When a person dies, the autopsy reveals the nature of their illness. The collapse of the Stalinist regimes in Russia and Eastern Europe makes it possible to be absolutely clear about the nature of those regimes. There was no resistance to the collapse from the mass of people. They didn't defend the system. That shows they didn't believe the regimes had anything to do with socialism or workers' power.
"THE PEOPLE of Eastern Europe can now look forward to a future of freedom and prosperity." That was the confident prediction of the Times at the end of 1989. The Berlin Wall had crashed down weeks earlier, symbolising an extraordinary year.
"SOCIETY MAY be in a mess, but a revolution would produce a new tyranny." That is one of the most common objections to the idea of revolution. Defenders of capitalism said the monstrous societies of Eastern Europe and Russia which collapsed in 1989 were the inevitable result of workers' revolution.
THE SIGHT of rejoicing people tearing down the Berlin Wall sums up for many the hopes of the 1989 Eastern European revolutions. They demonstrated the potential of the mass of ordinary people to rise up and challenge even the most repressive regimes. They proved wrong all those who had claimed that the Stalinist regimes were all-powerful monoliths that could not be overthrown. Yet ten years on the hopes of so many of those who fought for their freedom have been turned to dust.
THE WORLD Trade Organisation (WTO) meets in Seattle in the United States at the end of this month. People across the world are preparing to protest against it. The WTO claims to be about ensuring fair play in international trade. Its real function is to act as the bully boy for the world's most powerful governments and multinational corporations. It helps patrol a world where eight giant corporations grab more wealth than half of the world's people combined and where 1.2 billion people live in abject poverty.
"YOU CAN stick Loaded magazine up your arse!" "What do we want? Liberation!" That's what 600 students chanted as they marched for women's rights through the streets of east London on Wednesday of last week.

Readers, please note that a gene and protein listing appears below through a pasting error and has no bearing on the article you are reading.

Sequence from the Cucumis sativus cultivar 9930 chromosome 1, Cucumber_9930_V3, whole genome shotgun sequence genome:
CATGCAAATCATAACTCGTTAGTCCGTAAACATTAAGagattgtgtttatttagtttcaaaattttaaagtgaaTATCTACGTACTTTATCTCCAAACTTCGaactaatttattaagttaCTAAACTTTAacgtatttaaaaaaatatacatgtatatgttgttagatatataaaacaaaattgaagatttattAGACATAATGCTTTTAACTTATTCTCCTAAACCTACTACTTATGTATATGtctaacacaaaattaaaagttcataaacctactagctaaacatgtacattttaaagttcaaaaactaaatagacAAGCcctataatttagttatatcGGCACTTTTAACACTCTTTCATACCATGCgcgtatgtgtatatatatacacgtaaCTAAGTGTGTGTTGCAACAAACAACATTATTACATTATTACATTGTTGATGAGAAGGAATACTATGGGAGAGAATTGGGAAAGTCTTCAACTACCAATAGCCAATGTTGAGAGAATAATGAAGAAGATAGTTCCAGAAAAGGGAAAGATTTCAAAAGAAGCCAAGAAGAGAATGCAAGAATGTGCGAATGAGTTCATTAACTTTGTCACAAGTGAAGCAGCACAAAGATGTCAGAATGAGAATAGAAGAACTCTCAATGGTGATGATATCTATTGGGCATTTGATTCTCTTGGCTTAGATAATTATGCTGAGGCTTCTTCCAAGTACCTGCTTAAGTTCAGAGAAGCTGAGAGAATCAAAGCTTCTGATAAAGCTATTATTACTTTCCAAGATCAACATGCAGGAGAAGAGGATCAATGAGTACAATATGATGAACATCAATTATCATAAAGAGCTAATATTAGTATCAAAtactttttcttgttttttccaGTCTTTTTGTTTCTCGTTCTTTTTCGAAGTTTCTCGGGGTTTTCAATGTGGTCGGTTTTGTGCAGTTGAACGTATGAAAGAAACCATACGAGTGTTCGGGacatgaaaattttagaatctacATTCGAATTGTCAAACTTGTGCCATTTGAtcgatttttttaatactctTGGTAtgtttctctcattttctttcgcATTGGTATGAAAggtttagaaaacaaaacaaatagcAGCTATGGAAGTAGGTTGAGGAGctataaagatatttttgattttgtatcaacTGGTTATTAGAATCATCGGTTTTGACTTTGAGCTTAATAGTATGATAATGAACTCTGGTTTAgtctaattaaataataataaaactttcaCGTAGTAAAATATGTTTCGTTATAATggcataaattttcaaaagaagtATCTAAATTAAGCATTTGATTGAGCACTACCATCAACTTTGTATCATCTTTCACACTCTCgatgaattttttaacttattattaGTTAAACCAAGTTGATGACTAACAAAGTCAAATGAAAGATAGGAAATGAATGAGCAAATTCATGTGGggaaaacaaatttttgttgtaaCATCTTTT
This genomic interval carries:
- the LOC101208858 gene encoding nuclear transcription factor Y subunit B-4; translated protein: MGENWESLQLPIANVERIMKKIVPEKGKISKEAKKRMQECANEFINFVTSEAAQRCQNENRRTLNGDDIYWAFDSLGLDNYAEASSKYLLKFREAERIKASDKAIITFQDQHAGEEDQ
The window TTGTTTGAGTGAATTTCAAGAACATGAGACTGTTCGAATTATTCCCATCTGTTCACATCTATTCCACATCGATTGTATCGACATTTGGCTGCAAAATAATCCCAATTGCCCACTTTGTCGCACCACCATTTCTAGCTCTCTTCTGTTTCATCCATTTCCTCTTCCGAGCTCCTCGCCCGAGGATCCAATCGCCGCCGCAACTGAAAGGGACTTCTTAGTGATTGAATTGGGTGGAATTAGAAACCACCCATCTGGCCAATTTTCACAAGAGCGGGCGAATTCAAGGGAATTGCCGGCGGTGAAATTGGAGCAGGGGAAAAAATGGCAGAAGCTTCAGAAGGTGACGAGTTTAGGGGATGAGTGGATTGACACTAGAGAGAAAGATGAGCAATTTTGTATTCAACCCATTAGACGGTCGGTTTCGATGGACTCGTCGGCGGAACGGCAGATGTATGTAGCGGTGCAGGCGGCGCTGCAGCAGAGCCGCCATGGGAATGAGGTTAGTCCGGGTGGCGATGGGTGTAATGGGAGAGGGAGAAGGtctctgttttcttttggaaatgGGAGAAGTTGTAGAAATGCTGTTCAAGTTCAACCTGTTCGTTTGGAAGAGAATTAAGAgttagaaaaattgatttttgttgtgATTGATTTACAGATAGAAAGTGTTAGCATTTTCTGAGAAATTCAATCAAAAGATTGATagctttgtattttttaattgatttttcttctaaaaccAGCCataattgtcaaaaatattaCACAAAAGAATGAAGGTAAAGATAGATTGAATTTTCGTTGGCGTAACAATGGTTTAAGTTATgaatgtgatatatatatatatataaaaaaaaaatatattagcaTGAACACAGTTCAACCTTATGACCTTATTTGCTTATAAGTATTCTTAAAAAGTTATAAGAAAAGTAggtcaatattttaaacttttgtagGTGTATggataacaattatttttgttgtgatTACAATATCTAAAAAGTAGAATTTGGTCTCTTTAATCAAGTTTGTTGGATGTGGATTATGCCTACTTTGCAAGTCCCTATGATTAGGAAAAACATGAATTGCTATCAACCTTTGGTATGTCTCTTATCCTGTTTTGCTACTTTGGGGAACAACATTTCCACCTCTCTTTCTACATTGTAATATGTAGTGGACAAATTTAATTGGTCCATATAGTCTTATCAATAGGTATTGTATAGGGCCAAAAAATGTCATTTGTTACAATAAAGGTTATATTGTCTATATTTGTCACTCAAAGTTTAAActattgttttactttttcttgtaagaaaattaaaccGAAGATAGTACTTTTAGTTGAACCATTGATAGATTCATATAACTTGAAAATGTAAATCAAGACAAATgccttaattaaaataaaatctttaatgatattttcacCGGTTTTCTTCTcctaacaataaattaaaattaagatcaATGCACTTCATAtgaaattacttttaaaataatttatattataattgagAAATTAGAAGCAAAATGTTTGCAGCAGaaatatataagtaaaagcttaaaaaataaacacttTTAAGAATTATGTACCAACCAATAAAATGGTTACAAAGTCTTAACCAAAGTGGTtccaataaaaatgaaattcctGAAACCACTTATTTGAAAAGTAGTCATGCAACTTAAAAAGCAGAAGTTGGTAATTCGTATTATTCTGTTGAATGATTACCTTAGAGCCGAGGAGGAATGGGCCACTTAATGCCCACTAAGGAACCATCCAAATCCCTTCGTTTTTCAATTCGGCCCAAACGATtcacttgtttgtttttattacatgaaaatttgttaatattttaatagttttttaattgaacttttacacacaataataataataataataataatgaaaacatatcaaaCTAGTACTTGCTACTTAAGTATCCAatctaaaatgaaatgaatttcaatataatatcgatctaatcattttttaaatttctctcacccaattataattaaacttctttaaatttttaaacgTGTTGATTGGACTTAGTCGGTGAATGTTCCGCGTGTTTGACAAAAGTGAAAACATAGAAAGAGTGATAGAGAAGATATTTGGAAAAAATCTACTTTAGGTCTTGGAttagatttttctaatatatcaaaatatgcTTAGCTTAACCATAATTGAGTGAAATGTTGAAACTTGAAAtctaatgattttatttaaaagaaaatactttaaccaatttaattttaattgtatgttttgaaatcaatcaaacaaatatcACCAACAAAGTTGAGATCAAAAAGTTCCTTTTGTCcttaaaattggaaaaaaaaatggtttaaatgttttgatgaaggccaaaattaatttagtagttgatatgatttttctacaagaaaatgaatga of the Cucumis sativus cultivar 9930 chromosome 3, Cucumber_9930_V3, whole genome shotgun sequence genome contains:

GRANTS MIGHT return for poorer students in Scotland. That could be the result of the political crisis over education funding that has swept the country. It would be a huge victory that could detonate a massive fight to bring back grants for students in England and Wales. The prospect of the return of grants is a result of the crisis facing the Scottish Executive.
"I'VE BEEN a Labour Party member for many years. But I'm so angry at the government that I came out with a torrent of abuse when someone rang me to donate to the Labour Party election fund. I'm giving the money to Socialist Worker instead." So said pensioner Thelma Battersby as she handed £5 to a Socialist Worker seller in Birmingham last week.
"WE'RE NO longer Florence Nightingales. We're fighting back." Those were the words of Susanne Kennedy, one of 10,000 striking Irish nurses who brought the centre of Dublin to a standstill on Thursday of last week.
"THERE'S NO point wishing for anything because I know it's going to carry on like this forever." That voice of despair was Tracey, a 14 year old sleeping rough who was freezing cold and had not eaten or slept for two days. She was one of those interviewed in the Channel 4 documentary series Staying Lost.
Tony Blair and his cronies are out to block Ken Livingstone from becoming London mayor. Only last week Neil Kinnock, former Labour Party leader, said: "When people get down to remembering Ken's real record as the man who brought about the destruction of the Greater London Council, the man who invented the London loony left, then they'll say we really don't want this guy to represent the greatest city in the world."
WHEN I started work as a civil servant at the London Passport Office 18 years ago I made the terrible mistake of believing I was going up in the world. I arrived at work wearing my best suit. I got the shock of my life. Everyone else was wearing jeans. All I did all day was stamp passports. I was part of a clerical production line.
IN THE summer of 1889 the London Evening News and Post reported on the huge strike wave then sweeping the capital. The Bryant and May match girls' strike a year earlier had been, it concluded, "the proverbial small spark" which had "kindled a great fire".
"NOW EVERYONE can see why the Metropolitan Police wanted no one to see this report." So said a bitter Sukhdev Reel last week after her MP, John McDonnell, and Hackney MP Diane Abbot used parliamentary privilege to read out a damning report on the police investigation into her son Ricky's death.
A CONCENTRATION camp for refugees. That is what the New Labour government is now planning. The Home Office is to open a privately run camp for refugees on the site of a former military barracks at Oakington near Cambridge. This will double the number of asylum seekers locked up at any one time.
THE SHORTLIST of Labour candidates for London mayor will be announced in two weeks time on 16 November. Tony Blair wants Labour's candidate to be in place before Christmas.
"THE ELECTORAL college has nothing to do with democracy. It has everything to do with keeping Ken out." That is how one Labour MP, speaking to the Times newspaper, summed up Tony Blair's desperate attempt to block Ken Livingstone from becoming Labour's candidate for mayor of London. Even would be candidate Glenda Jackson, who was a government minister, complained that the selection procedure had the appearance of a "stitch up".